F U L L . R E V I E W S
As the first album with Matt Barlow back on vocals following a four-year absence and the third installment of Iced Earth's heralded 'Something Wicked...' saga, 'The Crucible of Man' is Iced Earth's most loaded LP since Ripper Owens' vocal debut on 2004's 'The Glorious Burden'. Much has been made of Barlow's return, and it is undeniable that his punishing bombast is more at home in Iced Earth than Owens could ever be. The latter contributed some great performances, to be sure, but as Jon Schaffer says, he and Barlow are "spiritual brothers", and the chemistry between those two was never recreated with Owens. So, with the dynamic duo back in action and the mojo of the Wicked One behind them, the band's 10th LP was primed to dominate.
Unfortunately, it seems that the gears haven't clicked yet in the Iced Earth camp, as 'The Crucible of Man' spins its wheels more than it burns rubber. Barlow seems to love brooding these days more than he does (ironically) ripping things up like the days of yore. Now few and far between are performances like the excoriating 'Disciples of the Lie', or the power/thrash hybrid found on 'Burnt Offerings'. After fifteen tracks of mid-tempo multi-layered leads, the trademark choir of Barlows in grandiose choruses, and nearly constant doubling of his verses, one quickly becomes fatigued and begins to wonder whether Ripper was really so bad a fit after all.
Musically, 'The Crucible of Man' is far less triumphal than its predecessor. Schaffer might call it sinister, but it can more bluntly be described as flat. It's as if Schaffer wanted to return to the dark flavor of the 'Burnt Offerings'/'Dark Saga' days, but lacked the inventive songwriting and riffing that helped make up for those albums' overwrought Gothic overtones. Perhaps a better comparison for 'The Crucible of Man' is 'Horror Show', but minus the good half--the driving vigor of 'Wolf', the palpable tension of 'The Phantom Opera Ghost' and riff-rocking drama of 'Jeckyl & Hyde'. Largely absent of these qualities, this album relies too heavily on self-derivation, repetition, and a plot that most of us never really cared that much about to begin with. To be sure, a handful of songs here have promising foundations, and the collective experience of Barlow and Schaffer ensures that 'The Crucible of Man' is no embarrassment. It just doesn't live up to their former pedigree. It's telling that this albums' press material spends most of its time focusing on the album's concept, saying next to nothing about the music itself, and only in the last paragraph is mention made of Barlow's return.
Iced Earth do deserve kudos for, if nothing else, streamlining this epic a bit more than its predecessor, which was frequently bogged down by interludes and forgetful ballads (this album's 'A Gift Or A Curse?' might actually be more tedious than the last album's 'The Clouding', however). Though a few choral processions are used to frame the action here, Schaffer shows credible restraint in developing this more than decade-old saga by typically adhering to straightforward arrangements. (This presents its own issues, which are explored later.) The performances on 'The Crucible of Man' are tight as usual, with Schaffer's guitar rendering the bass practically superfluous, also as usual, and a new lineup providing competent if somewhat interchangeable support. The drums are a bit over-triggered, but sit fairly well in the mix and are never an annoyance. It would be nice to say more about the supporting cast here, but they frankly cannot compete with Iced Earth's erstwhile star power of Steve DiGiorgio, Richard Christy, Ralph Santolla, and Bobby Jarzombek, all of whom are long gone.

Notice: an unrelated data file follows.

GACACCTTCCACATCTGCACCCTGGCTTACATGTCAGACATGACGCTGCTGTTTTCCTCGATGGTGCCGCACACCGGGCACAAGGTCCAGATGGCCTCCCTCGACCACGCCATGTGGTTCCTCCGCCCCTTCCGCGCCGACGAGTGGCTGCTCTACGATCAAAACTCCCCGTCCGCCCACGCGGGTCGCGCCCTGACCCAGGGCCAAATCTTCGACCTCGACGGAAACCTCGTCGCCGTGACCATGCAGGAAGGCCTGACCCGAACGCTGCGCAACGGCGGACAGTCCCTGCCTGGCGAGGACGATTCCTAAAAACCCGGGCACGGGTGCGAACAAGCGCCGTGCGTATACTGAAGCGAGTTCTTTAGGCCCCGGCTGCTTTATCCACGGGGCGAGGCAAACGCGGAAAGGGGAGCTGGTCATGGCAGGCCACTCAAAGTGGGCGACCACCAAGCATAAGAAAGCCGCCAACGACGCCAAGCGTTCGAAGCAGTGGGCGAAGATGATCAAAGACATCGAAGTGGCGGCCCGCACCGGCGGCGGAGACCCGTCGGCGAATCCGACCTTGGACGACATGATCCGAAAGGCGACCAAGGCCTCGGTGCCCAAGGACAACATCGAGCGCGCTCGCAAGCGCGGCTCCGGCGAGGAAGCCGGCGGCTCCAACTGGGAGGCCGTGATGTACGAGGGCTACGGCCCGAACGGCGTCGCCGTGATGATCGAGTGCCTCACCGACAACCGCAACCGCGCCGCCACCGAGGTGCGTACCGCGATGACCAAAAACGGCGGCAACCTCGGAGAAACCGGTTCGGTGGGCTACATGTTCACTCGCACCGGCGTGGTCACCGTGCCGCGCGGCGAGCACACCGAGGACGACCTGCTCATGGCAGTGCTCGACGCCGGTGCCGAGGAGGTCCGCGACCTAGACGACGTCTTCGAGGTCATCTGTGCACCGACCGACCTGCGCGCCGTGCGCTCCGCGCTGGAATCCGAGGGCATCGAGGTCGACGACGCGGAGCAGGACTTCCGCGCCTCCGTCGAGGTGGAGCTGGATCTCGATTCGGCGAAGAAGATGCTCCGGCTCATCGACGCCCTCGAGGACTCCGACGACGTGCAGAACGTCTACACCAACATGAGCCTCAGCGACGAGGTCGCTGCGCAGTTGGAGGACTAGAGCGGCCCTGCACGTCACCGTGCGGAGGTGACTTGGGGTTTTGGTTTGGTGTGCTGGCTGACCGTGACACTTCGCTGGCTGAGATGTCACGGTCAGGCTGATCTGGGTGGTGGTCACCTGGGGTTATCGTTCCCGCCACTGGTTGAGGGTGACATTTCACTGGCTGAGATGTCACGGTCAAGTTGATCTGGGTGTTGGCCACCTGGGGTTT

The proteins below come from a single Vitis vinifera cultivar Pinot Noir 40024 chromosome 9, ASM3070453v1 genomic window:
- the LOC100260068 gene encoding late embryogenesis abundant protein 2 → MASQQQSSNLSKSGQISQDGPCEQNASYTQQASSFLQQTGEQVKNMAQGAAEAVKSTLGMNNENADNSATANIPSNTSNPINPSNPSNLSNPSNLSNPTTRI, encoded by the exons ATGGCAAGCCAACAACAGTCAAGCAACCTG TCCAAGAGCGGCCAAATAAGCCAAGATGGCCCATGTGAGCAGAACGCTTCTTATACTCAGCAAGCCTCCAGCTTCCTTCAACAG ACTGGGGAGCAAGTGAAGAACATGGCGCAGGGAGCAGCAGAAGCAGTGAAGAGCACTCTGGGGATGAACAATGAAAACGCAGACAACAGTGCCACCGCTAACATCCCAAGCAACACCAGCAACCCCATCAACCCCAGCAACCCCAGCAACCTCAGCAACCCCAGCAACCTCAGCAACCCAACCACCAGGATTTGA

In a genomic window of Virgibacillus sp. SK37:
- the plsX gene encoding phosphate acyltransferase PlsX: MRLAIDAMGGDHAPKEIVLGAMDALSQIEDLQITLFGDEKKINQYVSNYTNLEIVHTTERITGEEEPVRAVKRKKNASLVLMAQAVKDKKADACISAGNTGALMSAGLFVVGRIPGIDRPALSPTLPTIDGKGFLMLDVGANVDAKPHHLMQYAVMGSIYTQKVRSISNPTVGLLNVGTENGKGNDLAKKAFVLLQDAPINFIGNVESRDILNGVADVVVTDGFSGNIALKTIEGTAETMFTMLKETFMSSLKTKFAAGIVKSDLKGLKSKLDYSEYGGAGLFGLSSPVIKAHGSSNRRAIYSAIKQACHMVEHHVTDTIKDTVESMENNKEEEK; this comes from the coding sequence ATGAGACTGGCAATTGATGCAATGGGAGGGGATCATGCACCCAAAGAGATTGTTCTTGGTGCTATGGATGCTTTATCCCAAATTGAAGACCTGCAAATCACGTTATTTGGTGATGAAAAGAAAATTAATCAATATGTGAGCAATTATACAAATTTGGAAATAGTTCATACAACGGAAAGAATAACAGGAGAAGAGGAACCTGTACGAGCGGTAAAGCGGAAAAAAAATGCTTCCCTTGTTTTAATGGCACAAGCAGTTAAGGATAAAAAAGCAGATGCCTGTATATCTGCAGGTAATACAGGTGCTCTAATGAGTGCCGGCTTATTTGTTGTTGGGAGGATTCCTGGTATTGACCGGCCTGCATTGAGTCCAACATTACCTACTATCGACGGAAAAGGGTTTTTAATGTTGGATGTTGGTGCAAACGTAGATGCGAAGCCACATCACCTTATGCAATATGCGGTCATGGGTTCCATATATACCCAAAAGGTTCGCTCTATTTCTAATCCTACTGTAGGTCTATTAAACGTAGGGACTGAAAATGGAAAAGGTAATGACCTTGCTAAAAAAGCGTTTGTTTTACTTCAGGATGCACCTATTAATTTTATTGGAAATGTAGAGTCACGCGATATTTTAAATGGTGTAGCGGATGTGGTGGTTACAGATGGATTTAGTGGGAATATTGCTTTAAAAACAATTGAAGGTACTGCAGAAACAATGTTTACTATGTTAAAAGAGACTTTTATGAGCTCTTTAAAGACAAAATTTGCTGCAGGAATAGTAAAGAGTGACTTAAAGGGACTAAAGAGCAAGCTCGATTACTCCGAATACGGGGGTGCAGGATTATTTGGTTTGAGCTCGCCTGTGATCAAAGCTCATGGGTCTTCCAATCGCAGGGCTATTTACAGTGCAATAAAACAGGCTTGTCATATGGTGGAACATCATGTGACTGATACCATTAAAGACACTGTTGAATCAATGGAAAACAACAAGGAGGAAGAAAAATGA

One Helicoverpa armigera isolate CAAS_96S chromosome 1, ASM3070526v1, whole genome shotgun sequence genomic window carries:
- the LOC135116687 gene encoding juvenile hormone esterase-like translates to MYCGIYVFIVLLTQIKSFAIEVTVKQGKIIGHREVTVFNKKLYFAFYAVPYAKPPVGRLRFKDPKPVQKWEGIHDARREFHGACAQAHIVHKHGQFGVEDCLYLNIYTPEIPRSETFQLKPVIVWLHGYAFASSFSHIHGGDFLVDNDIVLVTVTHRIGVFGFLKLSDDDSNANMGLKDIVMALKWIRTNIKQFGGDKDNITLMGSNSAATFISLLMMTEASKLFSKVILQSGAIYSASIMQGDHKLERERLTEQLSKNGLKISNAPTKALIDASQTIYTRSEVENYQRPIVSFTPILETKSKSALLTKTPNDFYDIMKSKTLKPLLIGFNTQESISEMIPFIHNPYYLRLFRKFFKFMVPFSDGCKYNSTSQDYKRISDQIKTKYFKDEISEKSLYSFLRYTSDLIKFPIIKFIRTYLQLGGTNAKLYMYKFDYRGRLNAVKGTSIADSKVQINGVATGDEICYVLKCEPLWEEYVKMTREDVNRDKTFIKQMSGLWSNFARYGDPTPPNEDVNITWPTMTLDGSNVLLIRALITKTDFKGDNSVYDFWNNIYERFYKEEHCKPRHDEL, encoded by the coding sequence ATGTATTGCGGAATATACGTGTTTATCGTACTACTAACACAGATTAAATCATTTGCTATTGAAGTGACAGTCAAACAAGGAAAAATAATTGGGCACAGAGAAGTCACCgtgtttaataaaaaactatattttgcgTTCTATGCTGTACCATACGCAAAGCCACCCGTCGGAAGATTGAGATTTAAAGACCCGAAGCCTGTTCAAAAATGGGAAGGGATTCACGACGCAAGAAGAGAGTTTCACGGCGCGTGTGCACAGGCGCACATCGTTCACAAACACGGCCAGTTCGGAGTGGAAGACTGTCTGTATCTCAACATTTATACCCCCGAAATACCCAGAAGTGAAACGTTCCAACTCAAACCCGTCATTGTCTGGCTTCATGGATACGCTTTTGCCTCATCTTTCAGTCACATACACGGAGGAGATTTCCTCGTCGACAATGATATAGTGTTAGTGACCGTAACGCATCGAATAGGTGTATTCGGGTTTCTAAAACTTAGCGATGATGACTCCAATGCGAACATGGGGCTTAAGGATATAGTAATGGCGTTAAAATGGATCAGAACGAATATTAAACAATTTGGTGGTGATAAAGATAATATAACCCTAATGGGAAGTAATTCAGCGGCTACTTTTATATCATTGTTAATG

Also frustrating are the needless interlude sections that pop up in a number of songs, repeating main verse riffs without vocals, sometimes in support of a lead, and almost always without variation. Some of these sections are slapped-on codas that plod on towards an arbitrary ending. They would be bewildering if they weren't so clearly an attempt to stretch out songs that struggle to pass three minutes. Frankly, not a one of these songs can legitimately stand with those of Iced Earth's glory days. The riffs are telegraphic and drab, and while Schaffer's triplets are as tight as punchy as ever, no amount of production chunk will turn a boring riff into a memorable one. 'The Crucible of Man' isn't decidedly bad; it just isn't much of anything.
All that said, the album does end on promising notes. 'Divide and Devour' is this album's 'Infiltrate and Assimilate', and is one of the few times Barlow lives up his legacy. 'Come What May' features a new melodicism that breaks Schaffer's stereotypical mold of either hyper-masculine metal or contemplative acoustics. Combined with Barlow's sky-scraping cries (seriously impressive), the elements of would have been a welcome change of pace on the rest 'The Crucible of Man'. If these ending themes are developed on subsequent releases, then the Barlow/Schaffer duo will indeed be dynamic, breathing life back into this a shell nearly thirty years old.
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